Lessons From Google's €50m GDPR Fine: Part I

Author:Mr Philip Nolan
Profession:Mason Hayes & Curran
 
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On 21 January 2019, the French data protection authority (the "CNIL") fined Google LLC ("Google") €50 million under GDPR. The CNIL issued the fine having found that Google breached certain transparency and lawful processing obligations. This is the largest fine that has been issued since GDPR came into force. Google has indicated its intention to lodge an appeal.

We analyse the CNIL's decision, taking a look at how the CNIL found that it had jurisdiction and explaining the potential flaws in the CNIL's conclusions.

In a follow-up post, we will consider the CNIL's decision regarding transparency and consent.

Background

This decision stemmed from complaints issued in May 2018 by privacy activist groups, None of Your Business ("NOYB") and La Quadrature du Net Association ("LQDN"). Specifically, NOYB alleged that users of Android phones were unable to use their devices without first accepting Google's Privacy Policy and Terms of Service. LQDN complained that Google did not have a valid legal basis to process personal data for targeted advertising. The CNIL began an investigation into these complaints, ultimately leading to the highest regulatory fine levied under GDPR to date.

Main Establishment and OSS

Where an organisation processes personal data on a cross-border basis, it can leverage the one-stop-shop ("OSS") mechanism. Under OSS, if an organisation has a "main establishment" in an EU member state, it can benefit from regulation through a single, lead regulator in that member state. A main establishment is defined under GDPR as a company's "place of central administration" in the EU, unless decisions on the purposes and means of processing are taken in another EU establishment, which also has the power to implement those decisions. If an entity providing a pan-EU service lacks a main establishment, it is potentially subject to the jurisdiction of multiple EU data protection authorities.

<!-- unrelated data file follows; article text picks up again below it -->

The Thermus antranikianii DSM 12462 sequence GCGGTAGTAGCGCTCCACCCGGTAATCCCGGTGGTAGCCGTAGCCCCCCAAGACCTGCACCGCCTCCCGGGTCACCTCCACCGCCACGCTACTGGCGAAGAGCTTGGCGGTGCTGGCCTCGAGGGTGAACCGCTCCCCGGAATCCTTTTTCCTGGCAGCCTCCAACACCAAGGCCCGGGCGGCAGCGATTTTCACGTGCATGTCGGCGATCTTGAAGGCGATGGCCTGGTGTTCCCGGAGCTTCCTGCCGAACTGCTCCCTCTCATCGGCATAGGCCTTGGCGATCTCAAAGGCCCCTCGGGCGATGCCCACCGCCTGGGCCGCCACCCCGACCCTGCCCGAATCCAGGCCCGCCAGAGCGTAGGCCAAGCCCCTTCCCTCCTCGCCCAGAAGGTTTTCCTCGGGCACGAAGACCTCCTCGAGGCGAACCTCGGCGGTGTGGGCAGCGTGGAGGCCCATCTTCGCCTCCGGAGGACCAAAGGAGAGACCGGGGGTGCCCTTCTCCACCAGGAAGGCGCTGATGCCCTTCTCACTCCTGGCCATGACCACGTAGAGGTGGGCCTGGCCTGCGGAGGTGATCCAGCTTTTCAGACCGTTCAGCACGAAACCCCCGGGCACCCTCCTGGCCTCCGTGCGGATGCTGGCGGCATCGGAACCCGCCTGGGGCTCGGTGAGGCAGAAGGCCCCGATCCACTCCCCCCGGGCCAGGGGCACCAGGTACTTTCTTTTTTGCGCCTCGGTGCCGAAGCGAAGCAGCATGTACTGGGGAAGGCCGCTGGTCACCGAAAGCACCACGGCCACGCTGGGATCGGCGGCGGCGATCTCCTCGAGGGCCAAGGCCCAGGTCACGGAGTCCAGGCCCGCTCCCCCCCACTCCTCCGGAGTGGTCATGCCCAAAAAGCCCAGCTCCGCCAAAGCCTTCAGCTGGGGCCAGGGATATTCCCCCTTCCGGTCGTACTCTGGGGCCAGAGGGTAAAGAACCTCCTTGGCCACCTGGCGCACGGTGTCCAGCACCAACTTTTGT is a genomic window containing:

Google's Arguments

Google claimed that the CNIL did not have jurisdiction, arguing that the complaints should be handled by Google's lead regulator, the Irish Data Protection Commission. Google asserted that its Irish affiliate, Google Ireland Limited ("Google Ireland"), was Google's main establishment in the EU, as it was Google's place of central administration in the Union. In this respect, Google pointed to the fact that its Irish operations had acted as its European headquarters since 2003 and employs more than 3,600 people across a number of EMEA-wide...

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